Doctors stunned to find the real reason behind five-year-old boy’s three-month cough | The Sun

IT'S PRETTY normal for kids to have the odd cough.

They tend to be caused by colds and children usually develop about eight of these a year.

This is because they haven't yet developed immunity to the different viruses floating about.

Most coughs and colds will get better within a matter of days, NHS guidance says.

Doctors in Paraguay were left bemused by a five-year-old boy's cough though, which hung on for three months.

They were stunned when they finally discovered the reason – or rather, the object – behind it.

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The youngster had been suffering from a bad cough since December 2022, before being taken to the doctor.

While carrying out extensive checks to look for a potential cause, medics were shocked to find a metal object in his left lung.

X-rays revealed the unnamed boy had a metal spring in his lung, which had been stuck there for three months.

He was first treated at the Hospital Regional De Villarrica, Guairá Department, in Paraguay.

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The child was later transferred to the National Institute of Respiratory and Environmental Diseases for urgent treatment.

The boy is said to be in a stable condition after medics successfully removed the metal spring the following morning, on March 8.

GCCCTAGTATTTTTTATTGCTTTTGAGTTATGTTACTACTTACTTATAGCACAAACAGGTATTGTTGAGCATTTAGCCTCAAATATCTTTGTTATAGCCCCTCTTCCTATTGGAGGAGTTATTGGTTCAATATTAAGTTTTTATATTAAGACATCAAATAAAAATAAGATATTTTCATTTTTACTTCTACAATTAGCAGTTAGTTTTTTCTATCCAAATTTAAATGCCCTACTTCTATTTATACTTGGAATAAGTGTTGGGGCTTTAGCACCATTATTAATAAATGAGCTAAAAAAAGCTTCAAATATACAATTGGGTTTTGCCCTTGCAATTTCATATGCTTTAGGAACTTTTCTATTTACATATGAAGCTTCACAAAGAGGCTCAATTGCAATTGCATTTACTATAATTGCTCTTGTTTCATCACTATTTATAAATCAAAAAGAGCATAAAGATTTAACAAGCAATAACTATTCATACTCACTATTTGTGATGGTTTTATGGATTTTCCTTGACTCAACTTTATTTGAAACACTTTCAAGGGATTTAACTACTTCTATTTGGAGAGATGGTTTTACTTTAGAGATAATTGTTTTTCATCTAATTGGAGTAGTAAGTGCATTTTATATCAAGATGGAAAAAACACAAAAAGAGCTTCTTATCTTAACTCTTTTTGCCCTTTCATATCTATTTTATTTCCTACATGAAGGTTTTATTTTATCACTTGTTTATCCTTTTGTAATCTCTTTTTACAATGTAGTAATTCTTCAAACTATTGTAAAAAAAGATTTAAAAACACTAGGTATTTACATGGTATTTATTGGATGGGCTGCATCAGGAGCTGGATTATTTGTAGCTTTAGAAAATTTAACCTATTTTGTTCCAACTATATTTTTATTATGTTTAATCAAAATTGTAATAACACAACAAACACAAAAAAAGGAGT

Dr Carlos Morinigo said the procedure was complicated due to the time the foreign object had been lodged in the boy’s lung as well as the damage it had caused during that period.

However, despite causing a “probable decrease” in the lung’s capacity, Dr Morinigo said it will likely to improve as the lad grows over time.

The INERAM doctor posted images of the boy’s procedure on social media with the message: “Three months of coughing.

“Never been taken to the doctor before. Poor little thing.”

He also reminded parents to take extra care around young children, adding that they should always take them to see a doctor if they are suffering from a persistent problem.

Earlier this month, a 17-year-old girl had a pellet removed from her skull after being shot on her way to a gym class in Tías, Lanzarote, Spain.

At the clinic, the attending physician noticed two puncture wounds in the patient’s head and a suspected foreign object embedded in one of them.

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After X-ray and CT scans confirmed the presence of the foreign object and the extent of the injury, doctors successfully removed the item without incident.

The foreign object was described as a “projectile from a compressed air weapon” and was handed over to officers of the Tías Local Police.

How to treat children’s coughs

Children often cough when they have a cold because of mucus trickling down the back of the throat.

Although it's upsetting to hear your tot cough, it helps clear away the mucus or phlegm from the chest.

And if your child is feeding, drinking, eating and breathing normally and there's no wheezing, a cough is not usually anything to worry about.

If they're under the age of one, try feeding them a warm drink of lemon and honey, NHS guidance recommends.

Children under six should not have over-the-counter cough and cold remedies, including decongestants, unless advised to by a GP or pharmacist, it adds.

You should take them to a GP if the cough lasts longer than three weeks.

Do the same – or call 111 – if your child's temperature is very high, or they feel hot and shivery,as they may have a chest infection.

If a cough continues for a long time, especially if it's worse at night or is brought on by your child running about, it could be a sign of asthma. A GP can identify that too.

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